I get drivers all the time on the CB complaining about slow trucks in their way. It shuts them up EVERY TIME when theyíre reminded their trip plan failed. Didnít leave early enough, either. You drive big trucks for a living and this becomes apparent right away. Every vehicle out there is constrained by safety (except in the pea brains of todayís car drivers; it was never this way until under twenty years ago).

A 4,000-mile trip is barely over a week for me. I average above 10,000-miles per month. Hit 120k for the calendar year last week. Habits and preparation are everything. Ronnie Reagan was in the White House last time I had a traffic ticket.

The miles around oneís metro area donít count towards anything. Itís all familiar. False bravado ensues on cross-country trips. There are differences from every geographical locale and state.

Whatís the real difference between running 62 or 72? The latter seems enjoyable because 90% of Americans report it as fully engaging. Any faster and the peripheral cone of vision narrows too far.

In other words, itís work.

At 62 one arrives relaxed. Thereís been no fight. Oneís peripheral vision includes the scenery. Itís what vacationing is about. At either speed itís still the rhythm of from one set point to another.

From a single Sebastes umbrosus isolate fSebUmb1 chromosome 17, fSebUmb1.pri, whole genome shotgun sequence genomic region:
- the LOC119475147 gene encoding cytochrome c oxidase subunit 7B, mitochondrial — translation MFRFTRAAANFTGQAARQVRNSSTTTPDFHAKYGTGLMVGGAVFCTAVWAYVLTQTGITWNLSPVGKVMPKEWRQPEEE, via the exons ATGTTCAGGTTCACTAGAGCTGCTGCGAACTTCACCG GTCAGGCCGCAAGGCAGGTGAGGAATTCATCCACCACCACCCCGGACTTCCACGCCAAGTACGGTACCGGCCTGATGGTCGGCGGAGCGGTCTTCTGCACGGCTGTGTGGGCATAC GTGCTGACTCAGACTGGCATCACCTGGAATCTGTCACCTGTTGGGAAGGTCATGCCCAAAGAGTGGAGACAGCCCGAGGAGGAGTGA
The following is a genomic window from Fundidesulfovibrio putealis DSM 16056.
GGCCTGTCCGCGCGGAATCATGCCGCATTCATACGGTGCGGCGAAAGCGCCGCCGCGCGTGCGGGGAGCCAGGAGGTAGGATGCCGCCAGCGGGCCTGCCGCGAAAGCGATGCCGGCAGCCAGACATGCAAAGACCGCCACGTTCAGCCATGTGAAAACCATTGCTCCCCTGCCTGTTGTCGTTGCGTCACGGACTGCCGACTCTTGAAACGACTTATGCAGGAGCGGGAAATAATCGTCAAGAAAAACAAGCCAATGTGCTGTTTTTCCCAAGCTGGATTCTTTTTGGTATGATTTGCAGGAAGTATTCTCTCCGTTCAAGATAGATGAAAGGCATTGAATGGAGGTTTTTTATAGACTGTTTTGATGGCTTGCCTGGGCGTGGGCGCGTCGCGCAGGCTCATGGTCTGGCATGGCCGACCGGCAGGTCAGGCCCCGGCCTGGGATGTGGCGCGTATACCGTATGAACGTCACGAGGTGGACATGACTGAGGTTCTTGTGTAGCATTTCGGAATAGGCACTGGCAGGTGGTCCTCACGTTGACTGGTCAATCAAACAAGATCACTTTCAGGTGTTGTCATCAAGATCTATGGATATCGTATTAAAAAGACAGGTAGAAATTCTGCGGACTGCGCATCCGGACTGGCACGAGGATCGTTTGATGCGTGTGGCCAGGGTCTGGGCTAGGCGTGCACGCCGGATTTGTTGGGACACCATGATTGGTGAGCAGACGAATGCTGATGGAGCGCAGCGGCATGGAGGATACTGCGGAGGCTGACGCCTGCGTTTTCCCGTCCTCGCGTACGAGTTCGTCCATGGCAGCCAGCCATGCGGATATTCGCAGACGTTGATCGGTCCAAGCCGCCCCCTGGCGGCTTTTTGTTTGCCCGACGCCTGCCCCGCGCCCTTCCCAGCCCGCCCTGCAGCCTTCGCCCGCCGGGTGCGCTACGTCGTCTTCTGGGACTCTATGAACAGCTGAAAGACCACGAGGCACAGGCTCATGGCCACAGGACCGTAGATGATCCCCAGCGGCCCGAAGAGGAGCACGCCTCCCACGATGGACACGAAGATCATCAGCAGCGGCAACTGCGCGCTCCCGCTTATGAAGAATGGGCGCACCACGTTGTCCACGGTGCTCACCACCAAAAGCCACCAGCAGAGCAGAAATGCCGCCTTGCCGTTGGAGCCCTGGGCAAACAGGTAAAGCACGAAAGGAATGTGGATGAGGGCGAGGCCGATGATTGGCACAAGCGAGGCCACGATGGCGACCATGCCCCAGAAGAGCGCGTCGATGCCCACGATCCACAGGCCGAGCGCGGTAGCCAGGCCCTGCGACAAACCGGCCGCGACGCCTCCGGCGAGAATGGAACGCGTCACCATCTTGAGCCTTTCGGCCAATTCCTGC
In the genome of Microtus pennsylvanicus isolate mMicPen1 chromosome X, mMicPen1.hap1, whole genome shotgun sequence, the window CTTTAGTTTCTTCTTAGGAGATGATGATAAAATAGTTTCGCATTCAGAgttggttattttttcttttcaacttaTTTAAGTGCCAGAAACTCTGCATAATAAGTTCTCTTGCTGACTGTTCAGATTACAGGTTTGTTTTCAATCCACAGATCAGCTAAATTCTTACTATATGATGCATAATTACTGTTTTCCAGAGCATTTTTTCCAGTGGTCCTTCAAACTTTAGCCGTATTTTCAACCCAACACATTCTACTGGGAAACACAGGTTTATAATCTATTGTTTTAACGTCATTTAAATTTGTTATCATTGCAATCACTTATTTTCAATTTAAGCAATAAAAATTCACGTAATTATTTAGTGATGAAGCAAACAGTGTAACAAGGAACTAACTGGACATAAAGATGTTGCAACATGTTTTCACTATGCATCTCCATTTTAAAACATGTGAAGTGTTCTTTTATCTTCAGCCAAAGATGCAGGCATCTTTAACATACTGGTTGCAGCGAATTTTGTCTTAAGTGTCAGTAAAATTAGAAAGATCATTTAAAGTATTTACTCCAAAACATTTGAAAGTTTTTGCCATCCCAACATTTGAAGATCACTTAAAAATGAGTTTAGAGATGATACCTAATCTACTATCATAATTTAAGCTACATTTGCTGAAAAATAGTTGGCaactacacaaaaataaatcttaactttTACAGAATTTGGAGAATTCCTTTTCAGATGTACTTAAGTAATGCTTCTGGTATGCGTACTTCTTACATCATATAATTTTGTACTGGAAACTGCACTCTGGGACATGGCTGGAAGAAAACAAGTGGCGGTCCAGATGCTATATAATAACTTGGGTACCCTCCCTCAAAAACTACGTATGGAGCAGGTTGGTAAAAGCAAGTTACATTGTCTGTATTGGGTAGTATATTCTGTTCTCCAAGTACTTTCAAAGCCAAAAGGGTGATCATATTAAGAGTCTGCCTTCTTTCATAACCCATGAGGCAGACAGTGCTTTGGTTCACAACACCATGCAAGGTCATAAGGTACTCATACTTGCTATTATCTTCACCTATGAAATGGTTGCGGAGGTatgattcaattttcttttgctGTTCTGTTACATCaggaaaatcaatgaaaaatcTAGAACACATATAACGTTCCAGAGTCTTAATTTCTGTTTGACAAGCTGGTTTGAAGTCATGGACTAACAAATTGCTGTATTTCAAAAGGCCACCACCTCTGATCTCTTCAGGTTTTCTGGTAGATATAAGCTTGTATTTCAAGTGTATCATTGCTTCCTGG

Whatís the time difference? Maybe the spread from 55 to 63-mph ON AVERAGE.

In other words, not worth the trouble to stay with the racing morons all day. I sincerely assure you thatís what they are. ******* children who never had parents. No baby daddy cared enough. Iím happy to tell father & son this, to their faces. Neither is father OR son.

The relation of guns to cars is that it only takes ONCE.

Talk of skill is a laughing matter. And irrelevant.

.
__________________
2004.0 DODGE Ram QC/LB 2500 2WD/NV-5600 305/555 ISB. 7,940-lb. Stock. 200,000 miles/5000-hrs @ 40-mph average.
1990 35' Silver Streak TT 7,900-lb.
11-cpm solo & 19-cpm towing; 21-mpg average past 54k-miles
Sold: 1983 Silver Streak 3411